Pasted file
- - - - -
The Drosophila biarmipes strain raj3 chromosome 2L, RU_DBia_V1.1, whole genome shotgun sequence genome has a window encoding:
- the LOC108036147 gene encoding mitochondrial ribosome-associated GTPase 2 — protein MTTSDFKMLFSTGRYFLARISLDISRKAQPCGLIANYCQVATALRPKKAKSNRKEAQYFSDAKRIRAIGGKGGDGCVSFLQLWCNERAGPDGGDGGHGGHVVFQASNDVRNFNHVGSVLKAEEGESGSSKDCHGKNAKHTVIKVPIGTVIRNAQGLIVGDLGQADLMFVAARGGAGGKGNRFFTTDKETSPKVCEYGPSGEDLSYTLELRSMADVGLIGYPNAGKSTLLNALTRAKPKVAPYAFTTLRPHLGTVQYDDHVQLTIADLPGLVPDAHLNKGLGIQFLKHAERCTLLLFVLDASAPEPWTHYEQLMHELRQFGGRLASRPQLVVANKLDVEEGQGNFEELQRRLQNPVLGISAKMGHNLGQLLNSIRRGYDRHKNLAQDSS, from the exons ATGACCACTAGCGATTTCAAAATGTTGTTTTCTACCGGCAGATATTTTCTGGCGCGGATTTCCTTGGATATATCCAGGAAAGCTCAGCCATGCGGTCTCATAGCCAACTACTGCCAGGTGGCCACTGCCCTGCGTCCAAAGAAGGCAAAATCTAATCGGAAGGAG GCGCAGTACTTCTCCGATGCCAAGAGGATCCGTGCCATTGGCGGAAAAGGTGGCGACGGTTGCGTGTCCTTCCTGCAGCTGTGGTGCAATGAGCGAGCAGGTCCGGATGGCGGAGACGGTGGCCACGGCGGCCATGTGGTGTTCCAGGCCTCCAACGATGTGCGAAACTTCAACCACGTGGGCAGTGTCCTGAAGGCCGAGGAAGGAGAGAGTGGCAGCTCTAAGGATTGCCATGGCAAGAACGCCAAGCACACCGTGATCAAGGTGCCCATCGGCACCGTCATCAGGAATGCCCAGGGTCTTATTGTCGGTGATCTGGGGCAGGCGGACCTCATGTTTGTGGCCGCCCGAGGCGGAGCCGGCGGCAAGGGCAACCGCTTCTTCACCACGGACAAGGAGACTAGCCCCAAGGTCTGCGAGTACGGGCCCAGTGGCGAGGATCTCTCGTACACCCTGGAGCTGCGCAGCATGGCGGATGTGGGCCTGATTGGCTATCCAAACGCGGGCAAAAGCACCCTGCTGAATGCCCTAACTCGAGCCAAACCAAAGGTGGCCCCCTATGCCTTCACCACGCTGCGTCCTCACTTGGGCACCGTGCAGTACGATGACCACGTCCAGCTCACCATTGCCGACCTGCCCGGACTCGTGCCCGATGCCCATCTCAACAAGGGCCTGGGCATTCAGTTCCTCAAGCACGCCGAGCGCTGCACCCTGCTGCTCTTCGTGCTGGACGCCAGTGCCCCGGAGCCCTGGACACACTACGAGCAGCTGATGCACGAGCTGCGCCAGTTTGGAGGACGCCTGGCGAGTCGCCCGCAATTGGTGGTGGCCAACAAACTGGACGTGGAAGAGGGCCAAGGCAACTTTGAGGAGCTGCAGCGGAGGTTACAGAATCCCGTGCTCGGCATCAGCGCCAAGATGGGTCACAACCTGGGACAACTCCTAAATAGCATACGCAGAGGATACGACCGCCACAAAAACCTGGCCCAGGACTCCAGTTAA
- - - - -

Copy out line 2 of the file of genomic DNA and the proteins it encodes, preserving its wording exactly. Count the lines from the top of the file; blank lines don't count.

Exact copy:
- the LOC108036147 gene encoding mitochondrial ribosome-associated GTPase 2 — protein MTTSDFKMLFSTGRYFLARISLDISRKAQPCGLIANYCQVATALRPKKAKSNRKEAQYFSDAKRIRAIGGKGGDGCVSFLQLWCNERAGPDGGDGGHGGHVVFQASNDVRNFNHVGSVLKAEEGESGSSKDCHGKNAKHTVIKVPIGTVIRNAQGLIVGDLGQADLMFVAARGGAGGKGNRFFTTDKETSPKVCEYGPSGEDLSYTLELRSMADVGLIGYPNAGKSTLLNALTRAKPKVAPYAFTTLRPHLGTVQYDDHVQLTIADLPGLVPDAHLNKGLGIQFLKHAERCTLLLFVLDASAPEPWTHYEQLMHELRQFGGRLASRPQLVVANKLDVEEGQGNFEELQRRLQNPVLGISAKMGHNLGQLLNSIRRGYDRHKNLAQDSS, from the exons ATGACCACTAGCGATTTCAAAATGTTGTTTTCTACCGGCAGATATTTTCTGGCGCGGATTTCCTTGGATATATCCAGGAAAGCTCAGCCATGCGGTCTCATAGCCAACTACTGCCAGGTGGCCACTGCCCTGCGTCCAAAGAAGGCAAAATCTAATCGGAAGGAG GCGCAGTACTTCTCCGATGCCAAGAGGATCCGTGCCATTGGCGGAAAAGGTGGCGACGGTTGCGTGTCCTTCCTGCAGCTGTGGTGCAATGAGCGAGCAGGTCCGGATGGCGGAGACGGTGGCCACGGCGGCCATGTGGTGTTCCAGGCCTCCAACGATGTGCGAAACTTCAACCACGTGGGCAGTGTCCTGAAGGCCGAGGAAGGAGAGAGTGGCAGCTCTAAGGATTGCCATGGCAAGAACGCCAAGCACACCGTGATCAAGGTGCCCATCGGCACCGTCATCAGGAATGCCCAGGGTCTTATTGTCGGTGATCTGGGGCAGGCGGACCTCATGTTTGTGGCCGCCCGAGGCGGAGCCGGCGGCAAGGGCAACCGCTTCTTCACCACGGACAAGGAGACTAGCCCCAAGGTCTGCGAGTACGGGCCCAGTGGCGAGGATCTCTCGTACACCCTGGAGCTGCGCAGCATGGCGGATGTGGGCCTGATTGGCTATCCAAACGCGGGCAAAAGCACCCTGCTGAATGCCCTAACTCGAGCCAAACCAAAGGTGGCCCCCTATGCCTTCACCACGCTGCGTCCTCACTTGGGCACCGTGCAGTACGATGACCACGTCCAGCTCACCATTGCCGACCTGCCCGGACTCGTGCCCGATGCCCATCTCAACAAGGGCCTGGGCATTCAGTTCCTCAAGCACGCCGAGCGCTGCACCCTGCTGCTCTTCGTGCTGGACGCCAGTGCCCCGGAGCCCTGGACACACTACGAGCAGCTGATGCACGAGCTGCGCCAGTTTGGAGGACGCCTGGCGAGTCGCCCGCAATTGGTGGTGGCCAACAAACTGGACGTGGAAGAGGGCCAAGGCAACTTTGAGGAGCTGCAGCGGAGGTTACAGAATCCCGTGCTCGGCATCAGCGCCAAGATGGGTCACAACCTGGGACAACTCCTAAATAGCATACGCAGAGGATACGACCGCCACAAAAACCTGGCCCAGGACTCCAGTTAA